A GreatBooksList (See BookList). Also see GreatBooksAboutSoftware [which should be merged with this page]. This is more like a list of books about C++ and OOP.
- Compilers Sethi, Aho, Ullman
- IntroductionToAlgorithms, Cormen, Leiserson, Rivest
- HowToWriteParallelPrograms?, Gelernter, Carriero
- StructureAndInterpretationOfComputerPrograms, Abelson, Sussman
- ProgrammingPearls, JonBentley
- Design Patterns Gamma et al
- MasteringRegularExpressions Friedl
- RefactoringImprovingTheDesignOfExistingCode, MartinFowler
- ParadigmsOfArtificialIntelligenceProgramming, PeterNorvig
- UNIX Network Programming, Stevens
- C++ FAQs, Marshal P. Cline and Greg A. Lomow, Addison-Wesley. 1995. ISBN 0-201-58958-3 (also the second edition of C++ FAQS is ISBN 0-201-30983-1
- Design Patterns: Elements of Reusable Object-Oriented Design (DesignPatternsBook), ErichGamma, RichardHelm, RalphJohnson and JohnVlissides, Addison-Wesley. 1995. ISBN 0-201-63361-2
- Designing Object-Oriented C++ Applications: Using the Booch Method, RobertCecilMartin, PrenticeHall. 1995. ISBN 0-132-03837-4
- Object-Oriented Software Engineering: A Use Case Driven Approach, IvarJacobson, Addison-Wesley. 1992. ISBN 0-201-54435-0
- LargeScaleCppSoftwareDesign, John S. Lakos, Addison-Wesley. 1996. ISBN 0-201-63362-0
From Steve Roth (email@example.com):
- CORBA Design Patterns - T. Mowbray/R. Malveau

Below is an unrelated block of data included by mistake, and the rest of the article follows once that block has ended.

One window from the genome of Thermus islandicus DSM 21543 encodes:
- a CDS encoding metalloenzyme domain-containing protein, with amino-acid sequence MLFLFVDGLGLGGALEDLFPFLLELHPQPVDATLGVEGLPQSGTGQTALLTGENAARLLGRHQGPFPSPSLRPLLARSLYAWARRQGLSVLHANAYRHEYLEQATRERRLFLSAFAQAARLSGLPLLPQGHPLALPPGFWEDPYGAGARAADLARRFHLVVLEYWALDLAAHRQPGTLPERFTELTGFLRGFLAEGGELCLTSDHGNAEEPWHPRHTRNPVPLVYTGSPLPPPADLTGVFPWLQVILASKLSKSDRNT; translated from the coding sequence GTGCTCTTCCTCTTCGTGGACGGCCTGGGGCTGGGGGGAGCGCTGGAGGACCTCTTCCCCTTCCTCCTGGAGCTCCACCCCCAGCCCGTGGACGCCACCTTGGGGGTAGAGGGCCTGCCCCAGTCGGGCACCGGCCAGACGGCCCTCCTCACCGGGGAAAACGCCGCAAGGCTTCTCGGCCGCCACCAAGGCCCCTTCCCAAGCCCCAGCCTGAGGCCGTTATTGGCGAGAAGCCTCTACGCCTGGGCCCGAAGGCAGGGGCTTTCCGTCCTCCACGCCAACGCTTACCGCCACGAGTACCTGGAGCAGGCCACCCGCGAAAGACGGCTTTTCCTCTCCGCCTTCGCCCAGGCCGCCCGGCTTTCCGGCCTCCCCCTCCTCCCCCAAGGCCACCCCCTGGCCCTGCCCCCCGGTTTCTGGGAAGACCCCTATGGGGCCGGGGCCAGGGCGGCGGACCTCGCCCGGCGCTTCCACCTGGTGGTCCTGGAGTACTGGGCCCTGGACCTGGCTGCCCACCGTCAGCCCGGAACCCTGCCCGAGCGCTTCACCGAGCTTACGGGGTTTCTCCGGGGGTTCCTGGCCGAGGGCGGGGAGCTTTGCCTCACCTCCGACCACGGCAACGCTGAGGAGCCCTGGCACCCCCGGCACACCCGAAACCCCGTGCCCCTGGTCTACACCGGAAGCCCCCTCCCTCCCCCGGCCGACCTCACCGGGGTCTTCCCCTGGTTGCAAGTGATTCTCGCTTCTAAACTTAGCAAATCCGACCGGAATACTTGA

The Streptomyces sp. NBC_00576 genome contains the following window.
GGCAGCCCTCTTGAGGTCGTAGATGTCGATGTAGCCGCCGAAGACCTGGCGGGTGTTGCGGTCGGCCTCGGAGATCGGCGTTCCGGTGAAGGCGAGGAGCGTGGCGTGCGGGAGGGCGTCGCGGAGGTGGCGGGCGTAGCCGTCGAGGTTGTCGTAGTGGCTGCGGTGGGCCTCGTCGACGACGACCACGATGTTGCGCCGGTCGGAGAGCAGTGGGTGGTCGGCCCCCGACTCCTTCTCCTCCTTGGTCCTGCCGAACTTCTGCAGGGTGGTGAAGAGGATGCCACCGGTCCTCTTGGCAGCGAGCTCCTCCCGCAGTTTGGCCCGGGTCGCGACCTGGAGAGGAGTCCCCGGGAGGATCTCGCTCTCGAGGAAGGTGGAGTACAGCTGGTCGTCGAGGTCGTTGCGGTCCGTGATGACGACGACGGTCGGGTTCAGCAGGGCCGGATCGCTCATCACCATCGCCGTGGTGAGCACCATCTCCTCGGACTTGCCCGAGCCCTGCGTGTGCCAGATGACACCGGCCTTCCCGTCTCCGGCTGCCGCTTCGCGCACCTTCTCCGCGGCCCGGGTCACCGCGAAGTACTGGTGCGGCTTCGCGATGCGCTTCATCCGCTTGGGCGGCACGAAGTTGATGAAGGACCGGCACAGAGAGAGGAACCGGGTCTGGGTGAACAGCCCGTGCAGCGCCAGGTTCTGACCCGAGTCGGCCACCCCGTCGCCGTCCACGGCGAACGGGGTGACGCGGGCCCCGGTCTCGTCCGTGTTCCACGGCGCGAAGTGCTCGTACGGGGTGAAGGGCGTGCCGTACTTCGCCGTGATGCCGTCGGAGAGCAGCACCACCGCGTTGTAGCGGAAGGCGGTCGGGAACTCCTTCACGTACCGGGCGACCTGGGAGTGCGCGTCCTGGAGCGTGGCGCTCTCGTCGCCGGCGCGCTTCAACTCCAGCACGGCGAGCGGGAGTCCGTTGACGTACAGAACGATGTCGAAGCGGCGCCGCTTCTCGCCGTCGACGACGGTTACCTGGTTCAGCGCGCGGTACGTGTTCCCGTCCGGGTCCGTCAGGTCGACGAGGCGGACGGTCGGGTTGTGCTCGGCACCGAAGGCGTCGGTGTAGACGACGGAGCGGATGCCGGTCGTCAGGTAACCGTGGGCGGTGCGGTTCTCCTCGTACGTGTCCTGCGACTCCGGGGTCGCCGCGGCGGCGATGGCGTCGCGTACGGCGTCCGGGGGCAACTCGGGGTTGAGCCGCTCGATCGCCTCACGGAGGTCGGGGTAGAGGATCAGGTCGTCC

From Steve Albin (firstname.lastname@example.org):
- ObjectOrientedAnalysisAndDesign with Applications, 2ed., GradyBooch, Menlo Park CA: Addison-Wesley, 1994.
- Taligent's Guide To Designing Programs, Reading MA: Addison-Wesley, 1994.
- DeclineAndFallOfTheAmericanProgrammer, EdwardYourdon, Englewood Cliffs NJ: Yourdon Press, 1992.
- The MythicalManMonth, FredBrooks, Reading, MA: Addison Wesley, 1975
- The Practical Guide to Enterprise Architecture, JamesMcGovern, et al. PrenticeHall, 2003.
- Pattern-Oriented Software Architecture, FrankBuschmann, et al. Wiley, 1996.
(and of course...)
- A PatternLanguage, ChristopherAlexander, et. al., Oxford
- TheTimelessWayOfBuilding, " "
- TheOregonExperiment, " "
- HowBuildingsLearn, StewartBrand, Penguin
- TheSelfishGene, RichardDawkins, Oxford
- Smalltalk-80 (Blue Book), Goldberg and Robson, AW
- ArtOfComputerProgramming, DonKnuth (I-III), AW
- TheArtOfTheMetaObjectProtocol, GregorKiczales, des Rivieres, Bobrow
- Principles of Compiler Construction, Aho & Ullman, AW
From Christoph Koegl (email@example.com):
From Ger Hartnett (firstname.lastname@example.org):
- DesigningAndWritingOnlineDocumentation?, WilliamHorton?
From Thomas Patzke (Thomas.Patzke@kvwl.de):
- Inside the Object Model, D.M. Papurt, SIGS Books
- Analysis Patterns, MartinFowler, AW
- Taming C++, JiriSoukup, AW
- The Architecture of Concurrent Programs, Per Brinch Hansen. This book kept me up all night back in 1977, and when I finished it, I understood operating systems.
- Fundamental Algorithms, DonKnuth
- Software Tools, BrianKernighan and PjPlauger